At 13:12, union leader Héctor Hugo Di Pietro, who was in charge of the CGT due the absence of its Secretary-General, spoke on national broadcasting and called all workers in the Federal District and Greater Buenos Aires to concentrate immediately around the CGT building to defend the constitutional government. Moreover, union officials were already mobilizing workers from factories around Buenos Aires towards the city center.[5] Perón ordered his adjutant, major Jose Ignacio Cialceta, to inform Di Pietro that a clash strictly between soldiers was taking place and therefore no man was to be in Plaza de Mayo. Historian Joseph Page claims, citing a report originating from the US Embassy as his source, that this order was not given until 16:00.

The rebel ground offensive started to lose steam by 15:00. The marines surrounding the Casa Rosada's northern esplanade came under fire from army artillery units positioned in a building located at the intersection of Leandro N. Alem and Viamonte streets. Olivieri contacted the Higher School of Mechanics of the Navy in the hope of gaining reinforcements. However, it was already surrounded by the 1st Regiment.[2]

The 4th Infantry Battalion (marines) retreated in disarray towards the premises of the Ministry of the Navy, where they were besieged by loyal Army units. Lucero ordered the use of heavy machine guns against the rebels, and 81 mm mortars were brought in to reinforce the assault. At 15:17, after two telephone conversations between Olivieri and Lucero, the rebels waved a white flag from the Ministry of the Navy, but when generals Carlos Wirth and Juan José Valle arrived to communicate with the rebels, a second wave of bombings began. The attack destroyed two floors of the south wing of the building, killing a soldier and a general.[2] A Sherman tank fired on the second floor, causing a fire in the admirals' room.[2]

The civilian commandos, under Zavala Ortiz's orders, began clashing with the police and sniping from the roofs of various buildings. During the afternoon, rebel reinforcements coming from the Central Post building repeatedly tried to break the siege on the Ministry of the Navy, without success.[5]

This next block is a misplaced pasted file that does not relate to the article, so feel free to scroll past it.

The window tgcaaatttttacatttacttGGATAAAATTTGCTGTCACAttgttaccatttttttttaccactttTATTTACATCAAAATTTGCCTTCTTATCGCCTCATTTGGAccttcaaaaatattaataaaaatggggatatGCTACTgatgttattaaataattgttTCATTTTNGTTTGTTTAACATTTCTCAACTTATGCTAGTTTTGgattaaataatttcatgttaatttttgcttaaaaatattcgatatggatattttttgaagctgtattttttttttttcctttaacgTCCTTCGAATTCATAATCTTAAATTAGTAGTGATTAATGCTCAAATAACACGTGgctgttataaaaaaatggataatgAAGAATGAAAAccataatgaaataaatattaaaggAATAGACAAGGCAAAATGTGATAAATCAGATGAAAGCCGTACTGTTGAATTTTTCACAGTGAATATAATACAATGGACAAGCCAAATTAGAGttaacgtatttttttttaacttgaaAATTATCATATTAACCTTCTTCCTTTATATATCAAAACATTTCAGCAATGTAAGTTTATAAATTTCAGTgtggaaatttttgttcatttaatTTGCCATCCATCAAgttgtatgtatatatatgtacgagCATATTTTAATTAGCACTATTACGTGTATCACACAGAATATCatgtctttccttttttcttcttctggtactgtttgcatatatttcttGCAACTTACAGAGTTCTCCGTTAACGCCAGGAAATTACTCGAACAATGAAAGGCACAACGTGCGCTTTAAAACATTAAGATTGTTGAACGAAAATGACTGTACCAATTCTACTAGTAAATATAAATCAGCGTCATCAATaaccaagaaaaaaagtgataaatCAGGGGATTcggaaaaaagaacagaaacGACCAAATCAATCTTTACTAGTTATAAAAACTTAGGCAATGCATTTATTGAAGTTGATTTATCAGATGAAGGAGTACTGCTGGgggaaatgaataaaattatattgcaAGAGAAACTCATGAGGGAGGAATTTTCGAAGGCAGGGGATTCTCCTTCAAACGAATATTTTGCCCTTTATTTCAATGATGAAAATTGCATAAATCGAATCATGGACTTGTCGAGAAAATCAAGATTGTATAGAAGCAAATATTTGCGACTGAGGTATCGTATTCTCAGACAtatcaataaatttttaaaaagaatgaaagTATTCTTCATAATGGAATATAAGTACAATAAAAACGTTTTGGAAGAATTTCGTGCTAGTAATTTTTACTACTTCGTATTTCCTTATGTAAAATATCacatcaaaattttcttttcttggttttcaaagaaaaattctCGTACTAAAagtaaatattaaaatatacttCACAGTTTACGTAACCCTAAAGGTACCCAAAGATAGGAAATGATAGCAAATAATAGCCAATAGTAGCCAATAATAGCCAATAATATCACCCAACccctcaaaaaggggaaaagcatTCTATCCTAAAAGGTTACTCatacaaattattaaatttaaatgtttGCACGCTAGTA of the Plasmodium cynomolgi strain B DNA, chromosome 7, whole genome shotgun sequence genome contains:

Aerial combat

As ground combat raged in the center of Buenos Aires, the loyal forces ordered the Morón Air Base to intercept rebel fighters. The pilots were in heated discussions over whether to join the coup or not. A squad of loyal Gloster Meteors took off and one of them shot down a rebel AT-6 over the Río de la Plata, scoring the first air-to-air kill of the Argentine Air Force. Another rebel warplane was downed by fire from hastily mounted anti-aircraft batteries.[5]

When the loyal pilots landed, they found that the Morón Air Base had been captured. The rebels seized the Meteors and pressed them into service. The airstrikes and strafing continued until the final surrender. At the last moment, with the coup on the verge of failure, the warplanes launched a second attack on the seat of government. Having run out of ordnance, one pilot dropped his auxiliary fuel tank as an ersatz incendiary bomb, which fell on the cars in a parking lot near the Casa Rosada.[11]

Retreat and surrender

After heavy urban fighting, which included a false surrender incident, the besieged rebels finally opted for handing over the Ministry of the Navy to the Army units posted outside. Fire ceased at 17:20 local time. Between 9.5 and 13.8 tonnes of ordnance were dropped, killing between 150 and 364 people,[12] mostly civilians, and injuring over 800. Nine Mounted Grenadiers, members of the presidential guard,[1] and five police officers were killed in action.[13]

Faced with the failure of the intended coup (as neither the Army nor the bulk of the Air Force had joined in), the pilots received orders to fly towards Uruguay and ask for asylum. Thirty warplanes headed towards Carrasco Airport, along the way strafing anything that moved. Some pilots did not reach Uruguay due to lack of fuel, and crash-landed in the Río de la Plata or the fields of Carmelo, Uruguay.[citation needed]